As the #Oscarssowhite movement and the ongoing discussion of diversity in Hollywood continues, we as a moviegoing community are forced to consider the ramifications of representation: which stories get told, and why. Indeed, more people are talking about the Oscar nods this year than ever before. What’s been recognized — and more importantly, those who the Academy has failed to recognize — have been subject to a great deal of scrutiny within the critical community in particular (much of it has also spilled out onto the Twitter-sphere, but that’s to be expected). Among these voices is Mark Kermode, the British film critic who takes a good, hard look at this year’s nominations in a new episode of “Kermode Uncut.”
READ MORE: Spike Lee & Jada Pinkett Smith Refuse To Attend 2016 Oscars Over Lack Of Diversity Among Nominees
“Business as usual” is how Kermode described this year’s nominations and in many respects, he’s sadly right. While a handful of the major nominations are somewhat surprising — mainly Lenny Abrahamson’s galvanizing “Room” and George Miller’s wildly transgressive “Mad Max: Fury Road” in the Best Picture category — a good chunk of what the Academy decided to honor is dispiriting to say the least. The omission of Idris Elba from the Best Supporting Actor category for his terrifying turn in “Beasts of No Nation” is probably the most obvious example that Kermode cites, though I’d also agree that Paul Dano also got the snub for his career-redefining work in the Brian Wilson biopic “Love And Mercy.”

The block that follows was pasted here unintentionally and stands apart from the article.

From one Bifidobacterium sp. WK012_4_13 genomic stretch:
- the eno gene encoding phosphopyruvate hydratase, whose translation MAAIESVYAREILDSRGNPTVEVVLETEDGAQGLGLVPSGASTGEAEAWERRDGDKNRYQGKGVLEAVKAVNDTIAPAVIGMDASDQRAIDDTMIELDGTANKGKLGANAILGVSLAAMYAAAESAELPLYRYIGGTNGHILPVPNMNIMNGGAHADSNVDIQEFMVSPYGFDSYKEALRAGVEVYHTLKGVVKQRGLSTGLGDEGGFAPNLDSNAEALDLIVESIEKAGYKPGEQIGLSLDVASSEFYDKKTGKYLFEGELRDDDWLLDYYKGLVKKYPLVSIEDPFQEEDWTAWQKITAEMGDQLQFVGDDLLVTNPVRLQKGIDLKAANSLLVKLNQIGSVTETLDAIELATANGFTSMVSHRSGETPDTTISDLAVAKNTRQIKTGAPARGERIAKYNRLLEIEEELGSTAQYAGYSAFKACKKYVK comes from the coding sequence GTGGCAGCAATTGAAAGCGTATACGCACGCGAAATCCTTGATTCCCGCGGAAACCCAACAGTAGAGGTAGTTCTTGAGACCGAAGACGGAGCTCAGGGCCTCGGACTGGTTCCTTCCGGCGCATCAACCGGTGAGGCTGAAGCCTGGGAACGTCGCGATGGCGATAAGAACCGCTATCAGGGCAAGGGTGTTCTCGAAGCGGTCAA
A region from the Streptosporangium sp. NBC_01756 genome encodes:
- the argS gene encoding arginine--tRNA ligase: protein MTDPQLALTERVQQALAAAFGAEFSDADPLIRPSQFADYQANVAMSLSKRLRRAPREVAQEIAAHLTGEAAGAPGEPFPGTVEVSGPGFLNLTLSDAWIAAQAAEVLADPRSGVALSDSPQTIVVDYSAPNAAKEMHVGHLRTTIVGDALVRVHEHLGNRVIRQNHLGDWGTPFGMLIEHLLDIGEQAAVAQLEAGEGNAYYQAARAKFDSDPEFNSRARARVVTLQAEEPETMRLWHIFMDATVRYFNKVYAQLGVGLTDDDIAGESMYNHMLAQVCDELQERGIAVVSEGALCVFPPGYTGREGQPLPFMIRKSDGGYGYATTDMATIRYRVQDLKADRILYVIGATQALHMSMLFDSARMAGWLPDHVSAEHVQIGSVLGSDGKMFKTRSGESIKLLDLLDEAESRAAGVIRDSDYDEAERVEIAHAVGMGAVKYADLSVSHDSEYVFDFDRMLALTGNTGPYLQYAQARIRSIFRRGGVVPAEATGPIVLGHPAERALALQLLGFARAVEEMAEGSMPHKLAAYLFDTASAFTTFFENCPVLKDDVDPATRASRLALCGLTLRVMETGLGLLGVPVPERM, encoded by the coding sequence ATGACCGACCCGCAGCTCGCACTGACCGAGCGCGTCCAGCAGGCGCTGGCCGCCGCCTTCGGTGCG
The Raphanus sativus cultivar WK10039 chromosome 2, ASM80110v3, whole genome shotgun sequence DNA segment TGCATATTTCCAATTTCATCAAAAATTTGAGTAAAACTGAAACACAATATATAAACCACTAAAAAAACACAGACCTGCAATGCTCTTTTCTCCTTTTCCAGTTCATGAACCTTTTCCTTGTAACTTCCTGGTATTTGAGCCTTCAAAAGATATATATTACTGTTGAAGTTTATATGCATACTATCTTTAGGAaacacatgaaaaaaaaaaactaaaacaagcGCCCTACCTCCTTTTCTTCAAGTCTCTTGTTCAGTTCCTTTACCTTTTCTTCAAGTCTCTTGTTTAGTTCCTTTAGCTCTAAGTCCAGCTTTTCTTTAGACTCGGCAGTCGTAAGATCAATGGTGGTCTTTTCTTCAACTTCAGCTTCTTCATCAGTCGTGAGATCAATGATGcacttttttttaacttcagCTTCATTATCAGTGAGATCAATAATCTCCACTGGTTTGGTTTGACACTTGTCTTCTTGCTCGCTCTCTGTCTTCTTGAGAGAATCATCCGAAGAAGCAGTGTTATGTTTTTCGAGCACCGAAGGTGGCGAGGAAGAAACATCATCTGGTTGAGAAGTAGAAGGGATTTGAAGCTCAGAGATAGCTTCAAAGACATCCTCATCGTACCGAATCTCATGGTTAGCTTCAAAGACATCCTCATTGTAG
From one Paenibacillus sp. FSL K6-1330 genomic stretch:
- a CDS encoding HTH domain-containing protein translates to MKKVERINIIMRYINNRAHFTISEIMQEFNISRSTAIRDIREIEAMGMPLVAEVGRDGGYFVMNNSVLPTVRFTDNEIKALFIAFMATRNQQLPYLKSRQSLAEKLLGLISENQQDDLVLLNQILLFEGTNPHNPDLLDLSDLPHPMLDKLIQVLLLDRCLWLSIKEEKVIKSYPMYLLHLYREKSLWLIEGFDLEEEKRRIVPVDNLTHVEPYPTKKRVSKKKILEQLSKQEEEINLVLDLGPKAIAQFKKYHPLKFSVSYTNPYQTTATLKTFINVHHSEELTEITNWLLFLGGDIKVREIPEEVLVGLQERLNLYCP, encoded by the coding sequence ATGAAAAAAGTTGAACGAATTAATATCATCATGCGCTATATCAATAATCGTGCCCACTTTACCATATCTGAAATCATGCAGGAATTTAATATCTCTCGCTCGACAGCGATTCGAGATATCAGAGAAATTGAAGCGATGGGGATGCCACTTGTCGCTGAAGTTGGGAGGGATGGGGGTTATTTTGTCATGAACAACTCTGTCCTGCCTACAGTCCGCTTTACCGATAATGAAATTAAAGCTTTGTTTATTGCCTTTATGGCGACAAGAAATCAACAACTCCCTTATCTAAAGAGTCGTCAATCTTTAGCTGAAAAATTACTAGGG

Kermode himself has some interesting opinions: turns out, he was a massive fan of last year’s underseen “Girlhood” and laments that director Celine Sciamma wasn’t properly acknowledged for her work. He also praised Lily Tomlin’s turn in “Grandma” (we all know how the Academy feels about recognizing great work in comedy) and even went so far as to speculate that either “Inside Out” or “Anomalisa” should’ve had a shot for a Best Picture nomination.
Kermode’s video is fascinating, and should provide ample fuel to the fire of the still-raging discussion on diversity, representation and the necessity of awards. Which Oscar movies are you not seeing represented here? Watch Kermode’s video below and sound off in the comments section.
Sign Up: Stay on top of the latest breaking film and TV news! Sign up for our Email Newsletters here.